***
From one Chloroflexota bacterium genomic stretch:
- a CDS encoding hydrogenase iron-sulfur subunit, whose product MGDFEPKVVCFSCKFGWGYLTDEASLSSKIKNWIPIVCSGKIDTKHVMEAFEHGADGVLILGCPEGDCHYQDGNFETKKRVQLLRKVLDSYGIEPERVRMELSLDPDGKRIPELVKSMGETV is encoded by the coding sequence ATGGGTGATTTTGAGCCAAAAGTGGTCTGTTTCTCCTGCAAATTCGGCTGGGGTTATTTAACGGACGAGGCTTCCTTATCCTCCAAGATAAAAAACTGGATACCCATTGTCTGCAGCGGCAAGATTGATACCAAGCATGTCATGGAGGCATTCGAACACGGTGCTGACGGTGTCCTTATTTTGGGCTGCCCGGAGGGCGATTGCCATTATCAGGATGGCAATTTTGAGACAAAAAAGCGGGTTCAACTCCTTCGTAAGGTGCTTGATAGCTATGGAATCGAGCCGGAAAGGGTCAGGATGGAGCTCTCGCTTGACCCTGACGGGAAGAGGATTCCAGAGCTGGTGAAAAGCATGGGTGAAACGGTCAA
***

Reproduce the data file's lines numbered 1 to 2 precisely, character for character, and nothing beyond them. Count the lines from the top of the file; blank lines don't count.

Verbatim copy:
From one Chloroflexota bacterium genomic stretch:
- a CDS encoding hydrogenase iron-sulfur subunit, whose product MGDFEPKVVCFSCKFGWGYLTDEASLSSKIKNWIPIVCSGKIDTKHVMEAFEHGADGVLILGCPEGDCHYQDGNFETKKRVQLLRKVLDSYGIEPERVRMELSLDPDGKRIPELVKSMGETV is encoded by the coding sequence ATGGGTGATTTTGAGCCAAAAGTGGTCTGTTTCTCCTGCAAATTCGGCTGGGGTTATTTAACGGACGAGGCTTCCTTATCCTCCAAGATAAAAAACTGGATACCCATTGTCTGCAGCGGCAAGATTGATACCAAGCATGTCATGGAGGCATTCGAACACGGTGCTGACGGTGTCCTTATTTTGGGCTGCCCGGAGGGCGATTGCCATTATCAGGATGGCAATTTTGAGACAAAAAAGCGGGTTCAACTCCTTCGTAAGGTGCTTGATAGCTATGGAATCGAGCCGGAAAGGGTCAGGATGGAGCTCTCGCTTGACCCTGACGGGAAGAGGATTCCAGAGCTGGTGAAAAGCATGGGTGAAACGGTCAA